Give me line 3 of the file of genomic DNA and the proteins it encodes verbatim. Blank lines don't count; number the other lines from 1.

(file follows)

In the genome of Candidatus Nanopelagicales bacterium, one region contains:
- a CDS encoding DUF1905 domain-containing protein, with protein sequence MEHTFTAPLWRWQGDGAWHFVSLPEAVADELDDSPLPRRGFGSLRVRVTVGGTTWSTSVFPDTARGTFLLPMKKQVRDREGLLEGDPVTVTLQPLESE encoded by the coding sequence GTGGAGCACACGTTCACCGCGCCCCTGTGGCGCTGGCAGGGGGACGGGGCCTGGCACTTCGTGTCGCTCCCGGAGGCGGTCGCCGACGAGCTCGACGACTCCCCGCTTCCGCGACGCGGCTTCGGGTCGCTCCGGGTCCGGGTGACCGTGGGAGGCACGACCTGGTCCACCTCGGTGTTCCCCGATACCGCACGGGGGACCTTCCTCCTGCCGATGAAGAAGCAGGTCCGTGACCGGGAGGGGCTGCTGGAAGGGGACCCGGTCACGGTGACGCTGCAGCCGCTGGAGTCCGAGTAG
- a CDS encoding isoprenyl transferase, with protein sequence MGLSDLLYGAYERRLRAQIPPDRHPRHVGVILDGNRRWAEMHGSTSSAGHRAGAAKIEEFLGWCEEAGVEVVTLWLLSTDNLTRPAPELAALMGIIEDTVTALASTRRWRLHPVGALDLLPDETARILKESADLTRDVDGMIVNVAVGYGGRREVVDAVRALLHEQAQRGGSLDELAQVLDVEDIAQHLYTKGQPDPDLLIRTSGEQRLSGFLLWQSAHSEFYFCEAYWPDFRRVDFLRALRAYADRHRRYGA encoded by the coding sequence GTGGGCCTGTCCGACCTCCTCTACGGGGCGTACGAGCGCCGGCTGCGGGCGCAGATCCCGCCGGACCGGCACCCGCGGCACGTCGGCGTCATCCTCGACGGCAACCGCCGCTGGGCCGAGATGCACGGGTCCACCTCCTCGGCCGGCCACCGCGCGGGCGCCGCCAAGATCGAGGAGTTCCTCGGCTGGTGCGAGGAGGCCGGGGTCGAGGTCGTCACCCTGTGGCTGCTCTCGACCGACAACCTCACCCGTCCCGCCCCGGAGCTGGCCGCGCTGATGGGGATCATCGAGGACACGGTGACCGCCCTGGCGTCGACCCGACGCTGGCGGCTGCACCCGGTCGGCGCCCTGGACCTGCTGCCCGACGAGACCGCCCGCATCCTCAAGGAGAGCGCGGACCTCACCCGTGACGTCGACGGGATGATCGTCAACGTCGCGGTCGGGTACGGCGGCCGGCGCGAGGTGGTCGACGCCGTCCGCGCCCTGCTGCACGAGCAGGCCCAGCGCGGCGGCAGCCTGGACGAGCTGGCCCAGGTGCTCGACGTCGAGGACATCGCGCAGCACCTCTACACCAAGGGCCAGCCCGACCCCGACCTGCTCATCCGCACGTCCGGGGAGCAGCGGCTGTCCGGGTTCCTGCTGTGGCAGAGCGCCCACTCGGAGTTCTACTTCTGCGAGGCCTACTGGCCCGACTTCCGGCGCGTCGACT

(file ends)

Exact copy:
- a CDS encoding isoprenyl transferase, with protein sequence MGLSDLLYGAYERRLRAQIPPDRHPRHVGVILDGNRRWAEMHGSTSSAGHRAGAAKIEEFLGWCEEAGVEVVTLWLLSTDNLTRPAPELAALMGIIEDTVTALASTRRWRLHPVGALDLLPDETARILKESADLTRDVDGMIVNVAVGYGGRREVVDAVRALLHEQAQRGGSLDELAQVLDVEDIAQHLYTKGQPDPDLLIRTSGEQRLSGFLLWQSAHSEFYFCEAYWPDFRRVDFLRALRAYADRHRRYGA encoded by the coding sequence GTGGGCCTGTCCGACCTCCTCTACGGGGCGTACGAGCGCCGGCTGCGGGCGCAGATCCCGCCGGACCGGCACCCGCGGCACGTCGGCGTCATCCTCGACGGCAACCGCCGCTGGGCCGAGATGCACGGGTCCACCTCCTCGGCCGGCCACCGCGCGGGCGCCGCCAAGATCGAGGAGTTCCTCGGCTGGTGCGAGGAGGCCGGGGTCGAGGTCGTCACCCTGTGGCTGCTCTCGACCGACAACCTCACCCGTCCCGCCCCGGAGCTGGCCGCGCTGATGGGGATCATCGAGGACACGGTGACCGCCCTGGCGTCGACCCGACGCTGGCGGCTGCACCCGGTCGGCGCCCTGGACCTGCTGCCCGACGAGACCGCCCGCATCCTCAAGGAGAGCGCGGACCTCACCCGTGACGTCGACGGGATGATCGTCAACGTCGCGGTCGGGTACGGCGGCCGGCGCGAGGTGGTCGACGCCGTCCGCGCCCTGCTGCACGAGCAGGCCCAGCGCGGCGGCAGCCTGGACGAGCTGGCCCAGGTGCTCGACGTCGAGGACATCGCGCAGCACCTCTACACCAAGGGCCAGCCCGACCCCGACCTGCTCATCCGCACGTCCGGGGAGCAGCGGCTGTCCGGGTTCCTGCTGTGGCAGAGCGCCCACTCGGAGTTCTACTTCTGCGAGGCCTACTGGCCCGACTTCCGGCGCGTCGACT